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Conversations with the Unvaccinated

DR. JENSEN & DR. WILSON ̓ S, Uxbridge Cottage Hospital

UXBRIDGE: A fourth wave of COVID-19 due to the Delta variant is probable this fall. But the impact of the fourth wave on our town, schools, and businesses will largely depend on the level of vaccination in our community. Most of you reading this are vaccinated, so we are asking you to help reach those in your circle of influence who have yet to be vaccinated.

There are three main groups of people who have not been vaccinated yet:

People with poor access to the vaccine People who are vaccine-hesitant People who are anti-vaccine Those With Poor Access

Let’s begin with those with poor access to the vaccine. They may be indifferent or face logistical hurdles to getting the vaccine. If you have someone like this in your life, please lend them a hand!

All mass immunization clinics in Durham are now accepting walk-ins for first and second vaccine doses. No appointments are necessary.

If they prefer a scheduled appointment, help them book one at or by calling 1-888-444-5113. If transportation is an issue, we can help to bring the vaccine to housebound patients.

Those Who Are Vaccine Hesitant Engaging with those who are vaccine-hesitant requires thought and strategy. Most people who have not yet been vaccinated are not “anti-vax.” Rather, they have valid concerns, driven by something they saw online, heard from a friend, or from a prior experience. Some may not trust the medical community. Some feel pressured or are concerned that their freedom of choice is being taken away. Whatever the source, they have genuine anxiety around getting the vaccine. They are not difficult people; they are just people with concerns arising from misinformation or disinformation. And they are the group who can make or break herd immunity.

Step 1: Engage openly with kindness and common ground. We all want all this pandemic to be over, and we want to make the best choices for ourselves and our families. Recognize that when your friend or neighbour, or family member holds back on the vaccine, they are making their current choice for specific reasons that probably tie into their desire for the health and well-being of themselves and their family. Begin by engaging openly with them to understand those reasons better. Affirm and listen to them—no eye rolls, no corrections, no “buts,” and no interruptions. Just listen and try to affirm their concerns by repeating them back. “Hmm … so you are worried about fertility issues. Yeah, I wouldn’t want your daughter to have issues down the road either … that would be concerning.”

Step 2: Resist the urge to correct. No one likes to be on the receiving end of a pushy salesman. Save the rebuttals and instead try to open up a re-thinking cycle by asking engaging questions. “Where did you hear about the vaccine causing fertility issues?” and follow-up questions like “Do you know very much about the person who made a claim?” and “Wow, that is concerning. Did you look into it further on fact-checker sites or bring that up with your doctor?” The idea is not to challenge but to bring the person back to their original concerns and assumptions. If they come back to where they started, they may re-examine those conclusions and come to a new decision on their own.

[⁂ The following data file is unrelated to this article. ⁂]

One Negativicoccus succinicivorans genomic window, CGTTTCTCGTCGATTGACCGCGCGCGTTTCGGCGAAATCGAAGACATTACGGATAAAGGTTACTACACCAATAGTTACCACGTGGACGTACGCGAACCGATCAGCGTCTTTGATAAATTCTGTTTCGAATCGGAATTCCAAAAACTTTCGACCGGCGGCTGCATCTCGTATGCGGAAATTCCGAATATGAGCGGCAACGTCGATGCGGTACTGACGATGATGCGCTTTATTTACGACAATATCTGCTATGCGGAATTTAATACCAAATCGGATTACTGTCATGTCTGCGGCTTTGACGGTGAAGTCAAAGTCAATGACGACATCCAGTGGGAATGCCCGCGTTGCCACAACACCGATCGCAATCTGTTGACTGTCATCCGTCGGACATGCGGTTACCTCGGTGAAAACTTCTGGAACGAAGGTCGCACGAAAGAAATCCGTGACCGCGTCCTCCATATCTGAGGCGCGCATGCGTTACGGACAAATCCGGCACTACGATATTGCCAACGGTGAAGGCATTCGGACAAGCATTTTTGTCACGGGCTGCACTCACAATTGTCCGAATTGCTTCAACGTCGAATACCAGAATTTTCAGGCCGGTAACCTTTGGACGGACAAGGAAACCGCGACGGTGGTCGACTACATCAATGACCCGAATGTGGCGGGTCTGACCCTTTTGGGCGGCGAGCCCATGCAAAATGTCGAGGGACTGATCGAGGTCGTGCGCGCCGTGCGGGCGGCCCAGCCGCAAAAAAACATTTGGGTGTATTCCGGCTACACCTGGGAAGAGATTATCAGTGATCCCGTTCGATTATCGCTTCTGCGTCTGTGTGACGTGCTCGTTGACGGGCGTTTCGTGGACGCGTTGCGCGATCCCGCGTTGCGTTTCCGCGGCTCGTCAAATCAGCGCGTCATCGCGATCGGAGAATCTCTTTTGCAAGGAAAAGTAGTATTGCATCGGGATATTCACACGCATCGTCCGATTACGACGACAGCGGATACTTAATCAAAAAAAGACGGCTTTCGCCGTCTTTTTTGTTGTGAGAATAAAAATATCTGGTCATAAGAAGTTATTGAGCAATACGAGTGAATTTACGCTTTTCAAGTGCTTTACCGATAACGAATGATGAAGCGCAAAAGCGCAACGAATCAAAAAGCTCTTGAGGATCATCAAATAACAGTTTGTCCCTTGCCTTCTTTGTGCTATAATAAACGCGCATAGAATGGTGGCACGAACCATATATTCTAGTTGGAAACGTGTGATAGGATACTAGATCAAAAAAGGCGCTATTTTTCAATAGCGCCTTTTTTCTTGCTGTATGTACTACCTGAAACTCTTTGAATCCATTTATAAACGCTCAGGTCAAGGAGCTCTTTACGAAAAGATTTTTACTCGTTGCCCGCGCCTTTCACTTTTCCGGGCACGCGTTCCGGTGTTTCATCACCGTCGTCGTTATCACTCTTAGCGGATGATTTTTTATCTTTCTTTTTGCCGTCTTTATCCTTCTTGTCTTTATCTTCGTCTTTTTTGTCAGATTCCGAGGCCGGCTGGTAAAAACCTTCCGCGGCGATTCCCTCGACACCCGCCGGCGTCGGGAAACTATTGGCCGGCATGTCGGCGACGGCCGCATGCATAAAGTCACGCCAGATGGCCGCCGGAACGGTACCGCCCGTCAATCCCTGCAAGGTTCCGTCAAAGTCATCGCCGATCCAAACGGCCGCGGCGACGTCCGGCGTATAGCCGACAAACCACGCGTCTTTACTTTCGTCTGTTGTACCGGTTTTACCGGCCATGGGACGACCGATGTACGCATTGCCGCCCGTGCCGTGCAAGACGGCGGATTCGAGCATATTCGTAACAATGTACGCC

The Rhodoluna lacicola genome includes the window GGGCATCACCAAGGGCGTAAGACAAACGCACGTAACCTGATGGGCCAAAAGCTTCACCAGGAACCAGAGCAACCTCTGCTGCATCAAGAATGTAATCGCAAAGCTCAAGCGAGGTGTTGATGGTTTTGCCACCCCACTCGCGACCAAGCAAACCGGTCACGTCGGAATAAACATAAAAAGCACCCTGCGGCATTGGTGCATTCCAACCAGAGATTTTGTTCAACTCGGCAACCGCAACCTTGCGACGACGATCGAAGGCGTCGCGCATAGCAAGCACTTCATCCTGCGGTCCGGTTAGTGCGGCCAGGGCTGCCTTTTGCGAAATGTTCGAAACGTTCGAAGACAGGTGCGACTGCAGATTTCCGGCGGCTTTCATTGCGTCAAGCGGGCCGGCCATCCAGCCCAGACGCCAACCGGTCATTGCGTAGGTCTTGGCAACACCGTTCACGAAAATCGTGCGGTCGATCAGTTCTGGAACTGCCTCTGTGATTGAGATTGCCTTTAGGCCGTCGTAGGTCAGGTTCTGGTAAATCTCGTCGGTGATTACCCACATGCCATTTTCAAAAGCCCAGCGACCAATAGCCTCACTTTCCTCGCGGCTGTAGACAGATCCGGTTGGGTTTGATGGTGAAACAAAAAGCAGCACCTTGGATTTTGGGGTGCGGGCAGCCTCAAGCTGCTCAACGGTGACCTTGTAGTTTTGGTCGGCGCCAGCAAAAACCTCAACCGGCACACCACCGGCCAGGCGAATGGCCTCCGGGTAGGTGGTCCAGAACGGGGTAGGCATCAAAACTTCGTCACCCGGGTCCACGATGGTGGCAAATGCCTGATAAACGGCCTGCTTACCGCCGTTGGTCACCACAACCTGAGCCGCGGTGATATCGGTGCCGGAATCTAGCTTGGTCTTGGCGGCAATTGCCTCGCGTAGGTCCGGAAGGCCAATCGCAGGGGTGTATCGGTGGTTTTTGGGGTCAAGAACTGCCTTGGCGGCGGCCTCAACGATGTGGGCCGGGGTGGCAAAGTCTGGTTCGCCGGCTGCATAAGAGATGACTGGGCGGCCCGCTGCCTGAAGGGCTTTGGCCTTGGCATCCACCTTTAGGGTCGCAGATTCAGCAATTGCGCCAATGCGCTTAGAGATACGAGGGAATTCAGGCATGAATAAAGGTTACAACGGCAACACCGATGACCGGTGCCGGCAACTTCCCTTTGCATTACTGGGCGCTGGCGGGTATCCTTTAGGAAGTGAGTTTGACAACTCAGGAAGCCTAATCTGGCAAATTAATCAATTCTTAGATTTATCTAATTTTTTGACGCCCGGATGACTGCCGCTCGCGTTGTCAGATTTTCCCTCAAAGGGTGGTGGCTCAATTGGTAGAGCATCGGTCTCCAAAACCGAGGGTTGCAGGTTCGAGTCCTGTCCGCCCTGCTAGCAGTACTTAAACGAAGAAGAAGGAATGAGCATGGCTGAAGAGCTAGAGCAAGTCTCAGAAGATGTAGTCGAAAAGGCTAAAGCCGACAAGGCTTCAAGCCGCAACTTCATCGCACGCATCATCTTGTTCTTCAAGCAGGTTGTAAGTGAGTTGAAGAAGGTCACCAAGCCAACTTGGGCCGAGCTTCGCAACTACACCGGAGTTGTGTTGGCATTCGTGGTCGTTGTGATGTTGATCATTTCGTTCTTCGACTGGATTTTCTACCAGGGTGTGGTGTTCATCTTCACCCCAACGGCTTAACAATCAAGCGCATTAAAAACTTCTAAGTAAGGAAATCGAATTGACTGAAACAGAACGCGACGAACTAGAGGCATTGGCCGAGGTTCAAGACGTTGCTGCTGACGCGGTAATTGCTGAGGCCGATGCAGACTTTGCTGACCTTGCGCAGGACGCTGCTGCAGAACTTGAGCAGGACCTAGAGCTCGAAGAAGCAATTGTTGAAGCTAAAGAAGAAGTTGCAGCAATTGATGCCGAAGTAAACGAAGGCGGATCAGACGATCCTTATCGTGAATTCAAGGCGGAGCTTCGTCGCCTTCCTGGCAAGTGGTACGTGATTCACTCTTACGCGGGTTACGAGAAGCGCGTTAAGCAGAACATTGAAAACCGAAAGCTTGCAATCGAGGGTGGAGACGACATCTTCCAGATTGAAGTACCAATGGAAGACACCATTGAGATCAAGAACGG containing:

Step 3: Ask permission to share some information or thoughts. By asking permission, you return control to the other person who has the right to say no. And if they say no, then move on and talk about something else. If permission is granted, then share your motivations for your decision to get vaccinated. If you have information about the concerns raised, mention that. For example, “I decided that for my family and me, getting vaccinated was the next most important step in keeping our community and us safe. This is because so many people died, and a good friend is still suffering from long-haul COVID. I was concerned about the safety of the vaccine, too, so I spoke with my doctor, who answered many of my questions. She said the fertility issue had been studied very seriously, and there is no link at all. Plenty of vaccinated women are getting pregnant and having normal pregnancies. I could share some of the links she sent me if you are interested in reading more.”

Step 4: Stand back and wait. A change in mindset doesn’t happen overnight. Long-held beliefs or fears do not melt away with a single conversation. Still, they can start to dissolve with respectful dialogue. Just be there without judgment for any conversations that may occur in the future. Most of all, do your best not to let this difference of opinion affect your relationship.

Those Who are Against Vaccination We do not recommend engaging with individuals who are against vaccination unless they ask for your input. As the Delta variant continues to aggressively attack the unvaccinated around the world, be prepared that those who have been against vaccination may think again and be more open to conversations with you. Be prepared when that time comes!

We are asking for your help to boost our town’s vaccination levels. If not, Delta will make an unwelcome appearance, and we will all be left to deal with the unfortunate consequences.

In the home stretch of this marathon with you,

Carlye & Jennifer

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